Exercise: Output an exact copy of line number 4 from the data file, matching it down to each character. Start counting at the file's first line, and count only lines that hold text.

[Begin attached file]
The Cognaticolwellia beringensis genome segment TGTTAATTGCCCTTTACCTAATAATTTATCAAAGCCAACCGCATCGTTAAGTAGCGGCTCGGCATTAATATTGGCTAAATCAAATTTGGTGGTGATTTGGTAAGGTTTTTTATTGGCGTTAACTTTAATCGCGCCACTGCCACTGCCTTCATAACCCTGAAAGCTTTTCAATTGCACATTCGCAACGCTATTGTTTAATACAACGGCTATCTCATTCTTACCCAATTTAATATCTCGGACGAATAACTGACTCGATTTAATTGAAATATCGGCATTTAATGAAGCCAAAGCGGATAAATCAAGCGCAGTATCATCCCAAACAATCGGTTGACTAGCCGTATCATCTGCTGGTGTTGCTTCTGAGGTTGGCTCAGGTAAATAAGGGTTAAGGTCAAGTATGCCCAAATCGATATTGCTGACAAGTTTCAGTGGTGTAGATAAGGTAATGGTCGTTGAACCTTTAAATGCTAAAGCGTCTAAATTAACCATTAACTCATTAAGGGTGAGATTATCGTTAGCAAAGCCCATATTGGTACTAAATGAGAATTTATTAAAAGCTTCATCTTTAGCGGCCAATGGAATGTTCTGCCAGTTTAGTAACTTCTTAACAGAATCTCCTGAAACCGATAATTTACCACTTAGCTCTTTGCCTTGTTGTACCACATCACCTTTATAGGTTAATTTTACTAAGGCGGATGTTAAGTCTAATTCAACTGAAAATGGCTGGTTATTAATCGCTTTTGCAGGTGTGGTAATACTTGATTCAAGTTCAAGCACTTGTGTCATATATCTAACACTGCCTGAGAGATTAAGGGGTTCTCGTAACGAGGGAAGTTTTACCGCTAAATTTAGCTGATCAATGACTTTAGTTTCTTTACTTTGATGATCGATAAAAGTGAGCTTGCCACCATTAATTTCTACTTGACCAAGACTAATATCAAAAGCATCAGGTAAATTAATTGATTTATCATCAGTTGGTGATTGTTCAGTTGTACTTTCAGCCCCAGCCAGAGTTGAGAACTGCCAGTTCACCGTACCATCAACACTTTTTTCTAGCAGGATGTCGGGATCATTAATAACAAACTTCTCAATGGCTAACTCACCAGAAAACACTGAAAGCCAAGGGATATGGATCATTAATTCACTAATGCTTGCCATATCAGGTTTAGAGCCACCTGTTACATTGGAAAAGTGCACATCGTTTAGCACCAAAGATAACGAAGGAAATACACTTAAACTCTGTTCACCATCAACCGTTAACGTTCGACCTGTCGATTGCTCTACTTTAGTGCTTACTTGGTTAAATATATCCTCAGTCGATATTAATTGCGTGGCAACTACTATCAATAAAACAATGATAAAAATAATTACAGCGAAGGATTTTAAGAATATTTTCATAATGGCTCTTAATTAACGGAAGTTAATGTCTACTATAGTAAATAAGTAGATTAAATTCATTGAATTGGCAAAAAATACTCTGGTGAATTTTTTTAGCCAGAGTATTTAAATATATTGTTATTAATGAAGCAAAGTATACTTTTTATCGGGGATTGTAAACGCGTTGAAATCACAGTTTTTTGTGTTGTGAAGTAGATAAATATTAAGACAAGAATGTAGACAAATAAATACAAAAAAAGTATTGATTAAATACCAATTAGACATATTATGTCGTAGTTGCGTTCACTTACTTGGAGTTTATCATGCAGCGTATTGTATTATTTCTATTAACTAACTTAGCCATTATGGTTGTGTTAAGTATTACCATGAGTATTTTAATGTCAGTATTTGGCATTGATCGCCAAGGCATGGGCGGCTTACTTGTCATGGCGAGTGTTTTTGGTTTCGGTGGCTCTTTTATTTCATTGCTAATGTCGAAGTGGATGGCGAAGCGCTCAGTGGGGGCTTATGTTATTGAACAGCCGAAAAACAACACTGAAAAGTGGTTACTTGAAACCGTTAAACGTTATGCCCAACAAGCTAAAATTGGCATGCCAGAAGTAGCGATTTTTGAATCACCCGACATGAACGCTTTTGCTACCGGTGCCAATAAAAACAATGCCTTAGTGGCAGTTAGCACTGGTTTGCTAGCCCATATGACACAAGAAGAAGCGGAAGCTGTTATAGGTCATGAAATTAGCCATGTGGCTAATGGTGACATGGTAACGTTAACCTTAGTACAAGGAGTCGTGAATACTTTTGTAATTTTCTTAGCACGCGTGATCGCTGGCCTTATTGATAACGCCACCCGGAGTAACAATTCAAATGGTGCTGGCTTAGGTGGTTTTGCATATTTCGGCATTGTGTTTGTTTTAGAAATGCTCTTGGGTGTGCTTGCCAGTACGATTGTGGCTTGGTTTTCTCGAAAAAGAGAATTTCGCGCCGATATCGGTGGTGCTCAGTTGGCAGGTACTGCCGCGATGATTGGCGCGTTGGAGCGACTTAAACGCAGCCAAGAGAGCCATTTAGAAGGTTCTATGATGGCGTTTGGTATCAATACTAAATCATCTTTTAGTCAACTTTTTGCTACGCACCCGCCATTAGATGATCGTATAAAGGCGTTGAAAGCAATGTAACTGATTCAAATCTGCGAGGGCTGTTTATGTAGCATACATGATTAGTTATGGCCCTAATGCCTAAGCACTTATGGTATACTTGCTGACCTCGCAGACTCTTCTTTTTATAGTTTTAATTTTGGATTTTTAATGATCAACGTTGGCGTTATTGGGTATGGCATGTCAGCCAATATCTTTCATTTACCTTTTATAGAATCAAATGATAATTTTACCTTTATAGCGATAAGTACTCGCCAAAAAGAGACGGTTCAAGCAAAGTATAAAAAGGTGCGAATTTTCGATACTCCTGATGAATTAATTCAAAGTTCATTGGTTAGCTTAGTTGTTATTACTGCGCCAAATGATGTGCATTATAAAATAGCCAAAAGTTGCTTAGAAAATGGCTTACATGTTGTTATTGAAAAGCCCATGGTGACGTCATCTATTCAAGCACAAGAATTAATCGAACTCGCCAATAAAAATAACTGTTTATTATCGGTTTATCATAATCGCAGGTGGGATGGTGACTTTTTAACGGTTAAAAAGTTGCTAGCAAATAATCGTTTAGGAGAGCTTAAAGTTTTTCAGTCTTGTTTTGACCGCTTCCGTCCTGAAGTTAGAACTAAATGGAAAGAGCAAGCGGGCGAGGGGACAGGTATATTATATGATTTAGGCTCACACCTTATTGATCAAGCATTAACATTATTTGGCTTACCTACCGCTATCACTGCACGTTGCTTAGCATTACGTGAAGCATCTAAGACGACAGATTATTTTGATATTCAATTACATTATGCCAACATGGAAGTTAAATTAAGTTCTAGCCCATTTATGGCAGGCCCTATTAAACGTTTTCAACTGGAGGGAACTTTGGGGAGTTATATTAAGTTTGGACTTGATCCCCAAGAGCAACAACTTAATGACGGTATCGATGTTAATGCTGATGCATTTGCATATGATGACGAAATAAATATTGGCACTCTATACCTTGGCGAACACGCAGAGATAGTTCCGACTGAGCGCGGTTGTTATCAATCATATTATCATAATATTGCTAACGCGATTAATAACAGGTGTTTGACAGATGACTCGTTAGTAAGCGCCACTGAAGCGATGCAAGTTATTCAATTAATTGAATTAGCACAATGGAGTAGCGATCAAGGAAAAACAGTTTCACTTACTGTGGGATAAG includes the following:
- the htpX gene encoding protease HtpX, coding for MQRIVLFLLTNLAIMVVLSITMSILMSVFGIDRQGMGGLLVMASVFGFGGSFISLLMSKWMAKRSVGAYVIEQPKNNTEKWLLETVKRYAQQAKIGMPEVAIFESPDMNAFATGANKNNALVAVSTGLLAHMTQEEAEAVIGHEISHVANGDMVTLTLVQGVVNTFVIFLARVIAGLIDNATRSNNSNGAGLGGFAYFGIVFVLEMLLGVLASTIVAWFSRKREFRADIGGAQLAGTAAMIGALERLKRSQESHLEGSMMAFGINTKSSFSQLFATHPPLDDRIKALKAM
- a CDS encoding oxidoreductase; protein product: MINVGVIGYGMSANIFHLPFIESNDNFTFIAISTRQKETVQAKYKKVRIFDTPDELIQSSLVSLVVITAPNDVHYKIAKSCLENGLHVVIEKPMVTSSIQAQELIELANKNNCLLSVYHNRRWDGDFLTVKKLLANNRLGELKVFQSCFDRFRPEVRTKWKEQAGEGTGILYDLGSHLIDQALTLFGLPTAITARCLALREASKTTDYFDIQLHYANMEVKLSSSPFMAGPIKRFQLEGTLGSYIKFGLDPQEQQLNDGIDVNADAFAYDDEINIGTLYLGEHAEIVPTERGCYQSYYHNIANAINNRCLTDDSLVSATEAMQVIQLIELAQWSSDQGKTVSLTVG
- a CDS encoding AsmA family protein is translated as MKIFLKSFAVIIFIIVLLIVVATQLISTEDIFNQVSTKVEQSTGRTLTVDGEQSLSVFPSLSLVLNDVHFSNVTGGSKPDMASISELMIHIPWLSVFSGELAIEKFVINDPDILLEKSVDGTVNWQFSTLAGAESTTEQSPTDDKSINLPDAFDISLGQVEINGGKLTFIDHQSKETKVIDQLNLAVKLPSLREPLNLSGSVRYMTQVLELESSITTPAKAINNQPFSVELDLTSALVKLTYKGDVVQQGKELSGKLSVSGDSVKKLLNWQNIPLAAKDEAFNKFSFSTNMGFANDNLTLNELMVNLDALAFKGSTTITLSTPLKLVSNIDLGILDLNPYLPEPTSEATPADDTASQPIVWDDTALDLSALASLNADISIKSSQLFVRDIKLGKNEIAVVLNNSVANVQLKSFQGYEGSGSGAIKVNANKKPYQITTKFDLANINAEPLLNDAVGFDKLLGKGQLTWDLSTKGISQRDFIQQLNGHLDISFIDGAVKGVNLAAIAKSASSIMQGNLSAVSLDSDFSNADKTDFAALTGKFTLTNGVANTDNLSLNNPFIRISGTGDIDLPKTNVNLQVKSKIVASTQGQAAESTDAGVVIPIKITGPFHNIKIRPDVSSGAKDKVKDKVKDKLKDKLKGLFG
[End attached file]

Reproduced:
- a CDS encoding AsmA family protein is translated as MKIFLKSFAVIIFIIVLLIVVATQLISTEDIFNQVSTKVEQSTGRTLTVDGEQSLSVFPSLSLVLNDVHFSNVTGGSKPDMASISELMIHIPWLSVFSGELAIEKFVINDPDILLEKSVDGTVNWQFSTLAGAESTTEQSPTDDKSINLPDAFDISLGQVEINGGKLTFIDHQSKETKVIDQLNLAVKLPSLREPLNLSGSVRYMTQVLELESSITTPAKAINNQPFSVELDLTSALVKLTYKGDVVQQGKELSGKLSVSGDSVKKLLNWQNIPLAAKDEAFNKFSFSTNMGFANDNLTLNELMVNLDALAFKGSTTITLSTPLKLVSNIDLGILDLNPYLPEPTSEATPADDTASQPIVWDDTALDLSALASLNADISIKSSQLFVRDIKLGKNEIAVVLNNSVANVQLKSFQGYEGSGSGAIKVNANKKPYQITTKFDLANINAEPLLNDAVGFDKLLGKGQLTWDLSTKGISQRDFIQQLNGHLDISFIDGAVKGVNLAAIAKSASSIMQGNLSAVSLDSDFSNADKTDFAALTGKFTLTNGVANTDNLSLNNPFIRISGTGDIDLPKTNVNLQVKSKIVASTQGQAAESTDAGVVIPIKITGPFHNIKIRPDVSSGAKDKVKDKVKDKLKDKLKGLFG